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Geolocation Apps threatens the security of personal data in Social network

Thanks to the Geolocation application from Twitter launched in March, mobile users can let their followers know where they’re tweeting from. This will allow users to share their location with their friends as they tweet, or update their status. Geolocation services work with a GPS- enabled smartphone to let users share their location while accessing social networks such as Facebook, Foursquare and Twitter. Seems like so much fun, and it is, but majority of users are raising concern over the issue of privacy.

On Twitter’s footpath.

A similar application is said to be worked on by Facebook and is set for release next month at its f8 conference, according to the New York Times. Meanwhile, search giant Google is in the game with Latitude and to a certain extent, Buzz. Most of these applications use Twitter’s Geolocation API to send the data back to Twitter; therefore it makes perfect sense that this would be a convenient time to turn the functionality on for the website.

Statistics.

In a recent survey carried out by cyber-security firm Webroot, the research revealed that slightly over half of the application users are either very, or extremely concerned about maintaining their personal privacy. 55 percent of social mobile users who have recently started using the applications were worried that in may compromise their privacy.

Basing on accuracy, 45 percent expressed worry that the information might greatly be used against them by potential burglars to target their residence while they were away. Among women, 49 percent said that they were “highly concerned” about giving their whereabouts to potential stalkers, as compared to 27 percent of men.

Also, one of every eleven Brits who use the application has met a stranger through similar services.

The risks involved.

“As technology continues to advance and such applications gain popularity, the public should also become increasingly aware of what cyber-criminals can do with the huge amount of personal data that we share in cyberspace.” Said Jeff Horne, director of Threat research at Webroot.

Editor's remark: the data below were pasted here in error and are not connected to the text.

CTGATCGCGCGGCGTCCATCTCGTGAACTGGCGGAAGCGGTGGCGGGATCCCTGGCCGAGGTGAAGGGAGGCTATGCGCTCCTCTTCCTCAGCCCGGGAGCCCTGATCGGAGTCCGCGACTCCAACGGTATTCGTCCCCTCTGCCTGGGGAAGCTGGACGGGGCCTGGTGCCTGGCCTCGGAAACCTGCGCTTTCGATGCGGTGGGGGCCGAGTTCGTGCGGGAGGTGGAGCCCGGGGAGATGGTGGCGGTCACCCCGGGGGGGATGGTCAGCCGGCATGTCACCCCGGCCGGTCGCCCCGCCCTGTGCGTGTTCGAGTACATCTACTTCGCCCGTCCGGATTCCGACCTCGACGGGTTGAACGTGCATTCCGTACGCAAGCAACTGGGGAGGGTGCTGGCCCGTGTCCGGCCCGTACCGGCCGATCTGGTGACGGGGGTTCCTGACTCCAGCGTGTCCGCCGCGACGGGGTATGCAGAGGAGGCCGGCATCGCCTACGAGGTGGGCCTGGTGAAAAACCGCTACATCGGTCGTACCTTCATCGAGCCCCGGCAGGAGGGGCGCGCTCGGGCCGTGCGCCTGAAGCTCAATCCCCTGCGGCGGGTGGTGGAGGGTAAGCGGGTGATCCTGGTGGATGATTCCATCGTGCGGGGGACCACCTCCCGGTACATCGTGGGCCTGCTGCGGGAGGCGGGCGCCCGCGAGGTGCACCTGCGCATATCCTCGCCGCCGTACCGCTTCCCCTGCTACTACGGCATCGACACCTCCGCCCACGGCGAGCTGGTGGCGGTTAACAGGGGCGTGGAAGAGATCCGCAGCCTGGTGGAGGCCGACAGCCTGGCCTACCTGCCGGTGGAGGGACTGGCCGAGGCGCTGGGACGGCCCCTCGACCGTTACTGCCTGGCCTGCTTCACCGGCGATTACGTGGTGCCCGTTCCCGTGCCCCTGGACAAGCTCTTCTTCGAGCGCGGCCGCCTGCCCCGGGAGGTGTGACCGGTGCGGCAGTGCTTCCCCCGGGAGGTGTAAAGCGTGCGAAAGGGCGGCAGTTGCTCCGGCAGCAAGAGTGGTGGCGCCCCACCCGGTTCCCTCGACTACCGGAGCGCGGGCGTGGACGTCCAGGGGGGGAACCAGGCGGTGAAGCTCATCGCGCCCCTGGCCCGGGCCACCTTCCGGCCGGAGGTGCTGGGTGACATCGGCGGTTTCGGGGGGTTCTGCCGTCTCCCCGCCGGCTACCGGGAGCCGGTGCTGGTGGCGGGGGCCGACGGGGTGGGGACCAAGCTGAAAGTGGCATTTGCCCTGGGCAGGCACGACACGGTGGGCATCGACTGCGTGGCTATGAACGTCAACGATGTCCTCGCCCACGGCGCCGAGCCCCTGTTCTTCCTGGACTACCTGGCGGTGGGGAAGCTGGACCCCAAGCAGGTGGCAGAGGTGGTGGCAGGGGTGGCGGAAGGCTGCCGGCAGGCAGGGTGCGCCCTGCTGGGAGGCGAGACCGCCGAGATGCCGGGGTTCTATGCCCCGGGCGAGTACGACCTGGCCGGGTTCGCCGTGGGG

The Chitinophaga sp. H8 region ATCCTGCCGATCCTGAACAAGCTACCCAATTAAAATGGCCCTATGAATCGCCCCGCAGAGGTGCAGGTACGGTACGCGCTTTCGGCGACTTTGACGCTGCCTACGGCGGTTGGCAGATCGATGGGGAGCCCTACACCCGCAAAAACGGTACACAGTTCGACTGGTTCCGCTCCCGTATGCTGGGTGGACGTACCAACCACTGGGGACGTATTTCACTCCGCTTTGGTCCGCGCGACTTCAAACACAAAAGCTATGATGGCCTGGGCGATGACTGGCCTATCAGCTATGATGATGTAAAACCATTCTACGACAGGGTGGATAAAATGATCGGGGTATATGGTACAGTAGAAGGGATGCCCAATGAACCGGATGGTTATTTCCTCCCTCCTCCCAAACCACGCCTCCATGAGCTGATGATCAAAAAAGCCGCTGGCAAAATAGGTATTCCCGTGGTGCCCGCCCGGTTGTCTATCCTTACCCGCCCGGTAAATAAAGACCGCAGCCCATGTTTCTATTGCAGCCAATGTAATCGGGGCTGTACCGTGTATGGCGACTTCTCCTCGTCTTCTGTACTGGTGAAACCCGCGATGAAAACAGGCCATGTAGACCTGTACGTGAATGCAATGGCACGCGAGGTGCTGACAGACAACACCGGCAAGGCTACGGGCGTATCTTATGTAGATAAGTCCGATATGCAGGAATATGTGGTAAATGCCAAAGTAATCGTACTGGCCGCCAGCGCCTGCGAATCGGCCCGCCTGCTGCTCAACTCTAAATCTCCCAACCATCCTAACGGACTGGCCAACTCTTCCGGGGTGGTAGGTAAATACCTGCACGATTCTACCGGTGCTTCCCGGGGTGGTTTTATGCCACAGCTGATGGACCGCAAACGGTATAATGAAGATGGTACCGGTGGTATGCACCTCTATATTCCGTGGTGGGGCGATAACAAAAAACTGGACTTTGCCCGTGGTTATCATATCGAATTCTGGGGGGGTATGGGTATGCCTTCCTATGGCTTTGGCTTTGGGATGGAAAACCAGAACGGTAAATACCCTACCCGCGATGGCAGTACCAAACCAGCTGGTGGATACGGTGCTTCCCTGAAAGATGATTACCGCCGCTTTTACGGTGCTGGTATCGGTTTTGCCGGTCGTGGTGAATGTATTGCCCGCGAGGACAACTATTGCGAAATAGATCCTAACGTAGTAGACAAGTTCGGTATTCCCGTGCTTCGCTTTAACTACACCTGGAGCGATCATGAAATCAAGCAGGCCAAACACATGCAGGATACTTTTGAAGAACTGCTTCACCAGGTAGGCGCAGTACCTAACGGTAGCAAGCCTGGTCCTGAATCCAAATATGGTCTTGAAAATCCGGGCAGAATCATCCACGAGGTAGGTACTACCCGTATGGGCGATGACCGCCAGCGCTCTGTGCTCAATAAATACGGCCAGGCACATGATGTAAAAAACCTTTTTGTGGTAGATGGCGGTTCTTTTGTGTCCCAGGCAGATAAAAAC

He went on to say, “We often get exited about new features available on social networks and we forget about the power of the internet and the amount of information we give away by the simple and common act of updating our status and checking in at our current locations. ”

Users are voluntarily exposing their locations but 71 percent of them said that they only share this information with friends. This implies that they know and understand the risks involved in using these and have already made a conscious choice to keep it locked down.

It’s also worthy mentioning that according to another study, half of all social network users in the United States are “concerned” if not “very concerned” about their privacy.

Advice

An advice from Webroot to mobile phone owners, to turn off their “GPS photo tagging” and “locate” me features on their handsets and never to post anything they wouldn’t want the world to see, to a social site.

The debate on whether or not we care about our privacy might go on and on. But basing on the surveys carried out, it’s easy to say that it all depends on the nature of the person as a pessimist or an optimist. Careful or care-free. One thing similar with both surveys, only half of the people cared about their privacy. Disappointing or encouraging? Like I said, it all depends with the viewer’s perspective.